Indian-American Congressman leads bipartisan effort to delay health insurance tax

Congressman Ami Bera, D-California

Congressman Ami Bera, D-California, a physician by training, is leading a bipartisan effort to delay the application of a health insurance tax that sponsors of the bill believe would put families in the hole for nearly $500 a year.

Reps. Bera, Josh Gottheimer, D-NJ, Jackie Walorski, R-Indiana, and Kenny Marchant, R-TX,  introduced H.R. 1398, the Health Insurance Tax Relief Act, Feb. 27. This bill’s aim is to stop the Affordable Care Act’s Health Insurance Tax from going into effect until after 2021 and in effect, save consumers hundreds of dollars, the lawmakers said in a press release.

According to America’s Health Insurance Plans, the HIT could increase premiums by over $470 per family in 2020 if not stopped, the sponsors said, adding that the tax would also hit seniors and those with disabilities particularly hard.

“Failing to pass this bill, which would ensure the Health Insurance Tax is delayed for another two years, would cause millions of American families to see higher health insurance premiums,” Dr. Bera is quoted saying in the press release. “In a time of rising premiums and health care costs, preventing the health insurance tax from adding to those costs is necessary as we work to stabilize the insurance markets and lower health care costs. We should pass this bill today,” Bera added.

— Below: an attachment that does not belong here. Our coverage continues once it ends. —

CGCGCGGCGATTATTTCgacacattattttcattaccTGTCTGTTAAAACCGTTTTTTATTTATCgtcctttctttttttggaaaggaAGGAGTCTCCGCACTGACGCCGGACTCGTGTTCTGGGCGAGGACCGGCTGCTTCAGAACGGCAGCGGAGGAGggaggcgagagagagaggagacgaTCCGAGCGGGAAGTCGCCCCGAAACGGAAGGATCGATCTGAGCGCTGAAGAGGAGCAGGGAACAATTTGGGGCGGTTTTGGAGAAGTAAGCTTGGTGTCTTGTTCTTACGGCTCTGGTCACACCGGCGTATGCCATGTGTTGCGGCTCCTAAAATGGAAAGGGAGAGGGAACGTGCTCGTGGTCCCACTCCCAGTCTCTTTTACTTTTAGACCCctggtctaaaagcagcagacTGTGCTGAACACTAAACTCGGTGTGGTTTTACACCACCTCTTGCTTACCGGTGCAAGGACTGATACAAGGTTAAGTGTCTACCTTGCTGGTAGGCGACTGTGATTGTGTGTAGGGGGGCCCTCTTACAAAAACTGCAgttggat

The other sponsors echoed his views. “When it comes to taxes, the people of New Jersey have had more than enough. They want and deserve lower taxes — and they want lower health care costs,” said Rep. Gottheimer.

Rep. Walorski contended that raising taxes on health coverage would only make matters worse for families, small businesses, and Medicare Advantage enrollees.

“At a time when healthcare markets are beginning to stabilize, the last thing my constituents need is a tax driving their costs back up,” said Rep. Marchant. “The Health Insurance Tax (HIT) would do just that, and as much as I would like to see it repealed outright, this bill is a step in the right direction by delaying the tax from going into effect,” Marchant added.




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